The brain is one system in which researchers are pushing the boundaries of cancer research. Cyril Neftel and colleagues from Massachusetts General Hospital have performed “the most comprehensive scRNA-seq analysis of glioblastoma to date” (2). Single cell gene expression profiling of over 24,000 tumor cells helped them identify four unique cellular states that drive glioblastoma malignancy. These states are influenced by copy number amplifications or mutations in specific loci, including CDK4, EGFR, PDGFRA and NF1, and malignant cells exhibit significant plasticity between them (2). This single cell resolution offers a major advancement towards fully characterizing the heterogeneity of glioblastoma, known to be one of the main factors underlying therapeutic failure.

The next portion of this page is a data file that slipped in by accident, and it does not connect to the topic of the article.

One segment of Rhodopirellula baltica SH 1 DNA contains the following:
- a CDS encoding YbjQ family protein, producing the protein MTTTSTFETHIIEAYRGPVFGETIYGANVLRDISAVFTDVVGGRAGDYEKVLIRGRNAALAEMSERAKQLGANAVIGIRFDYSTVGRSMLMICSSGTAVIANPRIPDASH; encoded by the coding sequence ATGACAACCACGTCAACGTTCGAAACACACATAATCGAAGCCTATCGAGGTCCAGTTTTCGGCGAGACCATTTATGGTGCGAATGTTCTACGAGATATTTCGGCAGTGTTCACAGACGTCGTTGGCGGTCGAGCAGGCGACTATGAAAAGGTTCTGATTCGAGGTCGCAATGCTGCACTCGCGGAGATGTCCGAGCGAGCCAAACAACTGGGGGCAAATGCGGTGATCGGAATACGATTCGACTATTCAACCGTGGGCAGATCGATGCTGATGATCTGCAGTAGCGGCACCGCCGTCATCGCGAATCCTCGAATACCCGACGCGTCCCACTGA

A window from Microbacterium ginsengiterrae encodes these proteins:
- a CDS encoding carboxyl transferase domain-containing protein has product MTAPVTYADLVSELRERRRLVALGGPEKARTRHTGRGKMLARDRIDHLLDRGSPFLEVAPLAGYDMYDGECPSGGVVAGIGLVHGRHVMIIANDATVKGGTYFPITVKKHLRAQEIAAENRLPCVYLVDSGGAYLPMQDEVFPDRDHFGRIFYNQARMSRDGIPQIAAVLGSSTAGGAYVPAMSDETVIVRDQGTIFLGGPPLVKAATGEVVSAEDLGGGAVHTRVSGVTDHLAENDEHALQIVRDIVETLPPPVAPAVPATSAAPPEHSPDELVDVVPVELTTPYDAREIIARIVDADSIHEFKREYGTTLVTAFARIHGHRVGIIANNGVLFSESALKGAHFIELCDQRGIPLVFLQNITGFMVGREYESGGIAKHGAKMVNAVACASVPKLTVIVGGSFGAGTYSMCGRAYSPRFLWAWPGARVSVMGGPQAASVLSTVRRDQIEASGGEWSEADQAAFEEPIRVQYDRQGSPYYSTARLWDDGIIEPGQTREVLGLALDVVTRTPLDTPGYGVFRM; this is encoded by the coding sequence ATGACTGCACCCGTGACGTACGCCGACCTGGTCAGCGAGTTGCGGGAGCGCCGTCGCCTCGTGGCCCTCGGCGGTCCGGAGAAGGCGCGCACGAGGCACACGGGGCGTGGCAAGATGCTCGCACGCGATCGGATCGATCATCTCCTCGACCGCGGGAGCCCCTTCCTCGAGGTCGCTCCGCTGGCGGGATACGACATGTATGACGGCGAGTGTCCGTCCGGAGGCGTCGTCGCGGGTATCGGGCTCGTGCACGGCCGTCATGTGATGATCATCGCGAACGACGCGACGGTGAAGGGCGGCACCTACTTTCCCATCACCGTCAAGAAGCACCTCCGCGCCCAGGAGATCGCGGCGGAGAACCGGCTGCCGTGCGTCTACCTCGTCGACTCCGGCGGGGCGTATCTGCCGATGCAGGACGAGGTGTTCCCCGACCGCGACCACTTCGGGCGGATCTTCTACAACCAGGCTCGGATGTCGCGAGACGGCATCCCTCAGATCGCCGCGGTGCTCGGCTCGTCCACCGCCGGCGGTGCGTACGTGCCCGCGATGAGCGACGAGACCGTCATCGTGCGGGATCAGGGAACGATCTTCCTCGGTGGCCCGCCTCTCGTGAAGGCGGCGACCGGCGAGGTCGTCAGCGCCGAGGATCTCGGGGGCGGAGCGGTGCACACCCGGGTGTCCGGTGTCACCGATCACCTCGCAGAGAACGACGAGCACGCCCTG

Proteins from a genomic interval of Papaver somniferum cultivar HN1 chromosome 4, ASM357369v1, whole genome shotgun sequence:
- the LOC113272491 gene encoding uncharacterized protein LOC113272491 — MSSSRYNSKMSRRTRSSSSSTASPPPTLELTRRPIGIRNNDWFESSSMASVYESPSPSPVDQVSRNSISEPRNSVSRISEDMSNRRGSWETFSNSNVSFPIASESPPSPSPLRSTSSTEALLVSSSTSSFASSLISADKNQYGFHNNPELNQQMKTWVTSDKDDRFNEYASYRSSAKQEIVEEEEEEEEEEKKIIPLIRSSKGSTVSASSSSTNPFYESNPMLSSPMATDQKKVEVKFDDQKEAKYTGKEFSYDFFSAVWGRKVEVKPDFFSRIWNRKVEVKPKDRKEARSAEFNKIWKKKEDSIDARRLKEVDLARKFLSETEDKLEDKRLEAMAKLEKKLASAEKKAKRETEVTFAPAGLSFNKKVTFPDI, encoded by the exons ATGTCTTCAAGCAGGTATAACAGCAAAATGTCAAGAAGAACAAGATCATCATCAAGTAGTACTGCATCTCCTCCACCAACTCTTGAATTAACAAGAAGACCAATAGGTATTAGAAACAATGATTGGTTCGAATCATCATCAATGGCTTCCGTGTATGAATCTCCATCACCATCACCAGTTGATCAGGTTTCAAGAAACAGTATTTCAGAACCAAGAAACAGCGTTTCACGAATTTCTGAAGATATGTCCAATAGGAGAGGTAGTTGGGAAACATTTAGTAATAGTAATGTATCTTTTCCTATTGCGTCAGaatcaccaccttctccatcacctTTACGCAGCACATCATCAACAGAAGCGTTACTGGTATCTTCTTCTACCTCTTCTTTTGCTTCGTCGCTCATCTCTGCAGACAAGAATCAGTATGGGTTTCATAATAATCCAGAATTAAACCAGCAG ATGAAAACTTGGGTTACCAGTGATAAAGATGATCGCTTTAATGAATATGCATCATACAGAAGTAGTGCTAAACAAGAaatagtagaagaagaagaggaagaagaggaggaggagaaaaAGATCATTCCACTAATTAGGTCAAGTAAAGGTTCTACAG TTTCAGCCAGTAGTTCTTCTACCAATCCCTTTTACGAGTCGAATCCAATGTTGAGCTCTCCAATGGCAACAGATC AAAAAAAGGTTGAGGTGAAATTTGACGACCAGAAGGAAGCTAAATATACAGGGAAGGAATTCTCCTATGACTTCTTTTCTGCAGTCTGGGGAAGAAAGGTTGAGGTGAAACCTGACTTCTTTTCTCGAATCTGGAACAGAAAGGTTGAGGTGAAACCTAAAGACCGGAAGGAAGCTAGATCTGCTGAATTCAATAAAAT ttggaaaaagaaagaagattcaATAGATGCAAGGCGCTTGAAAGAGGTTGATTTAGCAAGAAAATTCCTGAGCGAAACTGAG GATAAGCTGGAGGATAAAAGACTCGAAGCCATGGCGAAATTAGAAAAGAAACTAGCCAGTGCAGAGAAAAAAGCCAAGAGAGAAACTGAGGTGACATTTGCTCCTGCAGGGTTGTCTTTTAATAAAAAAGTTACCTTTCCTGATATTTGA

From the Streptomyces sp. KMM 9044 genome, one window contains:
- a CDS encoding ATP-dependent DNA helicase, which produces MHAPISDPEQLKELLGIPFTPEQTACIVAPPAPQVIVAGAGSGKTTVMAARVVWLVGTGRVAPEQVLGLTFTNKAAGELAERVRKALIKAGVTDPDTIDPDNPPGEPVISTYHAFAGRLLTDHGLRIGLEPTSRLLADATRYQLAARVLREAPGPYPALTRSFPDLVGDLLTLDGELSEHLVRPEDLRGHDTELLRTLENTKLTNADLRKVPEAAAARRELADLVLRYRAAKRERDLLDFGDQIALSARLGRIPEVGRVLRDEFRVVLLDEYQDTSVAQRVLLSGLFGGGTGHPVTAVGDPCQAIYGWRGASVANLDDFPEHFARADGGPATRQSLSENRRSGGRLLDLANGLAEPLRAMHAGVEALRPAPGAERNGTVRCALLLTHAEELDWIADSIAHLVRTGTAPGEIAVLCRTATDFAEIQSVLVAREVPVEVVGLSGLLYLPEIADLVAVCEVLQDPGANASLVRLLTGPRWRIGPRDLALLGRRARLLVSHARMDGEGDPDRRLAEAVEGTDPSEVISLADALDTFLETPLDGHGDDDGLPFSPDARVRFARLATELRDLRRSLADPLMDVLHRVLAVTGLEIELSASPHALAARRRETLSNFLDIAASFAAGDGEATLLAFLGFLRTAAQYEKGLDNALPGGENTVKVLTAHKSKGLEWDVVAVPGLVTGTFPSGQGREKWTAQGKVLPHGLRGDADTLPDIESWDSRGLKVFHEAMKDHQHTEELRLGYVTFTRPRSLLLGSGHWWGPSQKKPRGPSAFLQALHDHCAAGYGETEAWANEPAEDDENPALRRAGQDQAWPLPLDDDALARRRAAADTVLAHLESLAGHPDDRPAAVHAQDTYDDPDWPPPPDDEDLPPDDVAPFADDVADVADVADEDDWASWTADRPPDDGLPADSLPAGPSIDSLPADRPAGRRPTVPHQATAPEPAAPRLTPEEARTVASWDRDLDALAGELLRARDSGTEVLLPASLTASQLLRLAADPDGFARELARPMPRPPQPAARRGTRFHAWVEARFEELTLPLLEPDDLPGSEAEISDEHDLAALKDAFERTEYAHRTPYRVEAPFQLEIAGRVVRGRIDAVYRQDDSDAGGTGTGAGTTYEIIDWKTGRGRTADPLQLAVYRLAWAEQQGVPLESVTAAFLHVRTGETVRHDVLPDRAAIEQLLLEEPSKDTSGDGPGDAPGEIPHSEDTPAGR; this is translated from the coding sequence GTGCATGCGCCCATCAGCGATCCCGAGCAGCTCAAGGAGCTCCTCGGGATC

Cells that form childhood brain tumors originate early in embryonic development

To understand cancer, it is also important to trace the developmental origins of the disease. Maria Vladoiu and colleagues from the Hospital for Sick Children in Toronto, Canada sought to perform this kind of study on pediatric brain cancers, including medulloblastoma. They used scRNA-seq to compare the transcriptional profiles of normal mouse neural cells, gathered at different embryonic time points, with the transcriptomes of human childhood cerebellar tumours, and saw strong similarities between cancer cells and certain neural progenitor cells (3). This cancer cell atlas study shows that pediatric brain tumors appear much earlier than thought in utero. In addition, researchers anticipate that this study will help identify targetable developmental checkpoints that are defective in cerebellar tumours.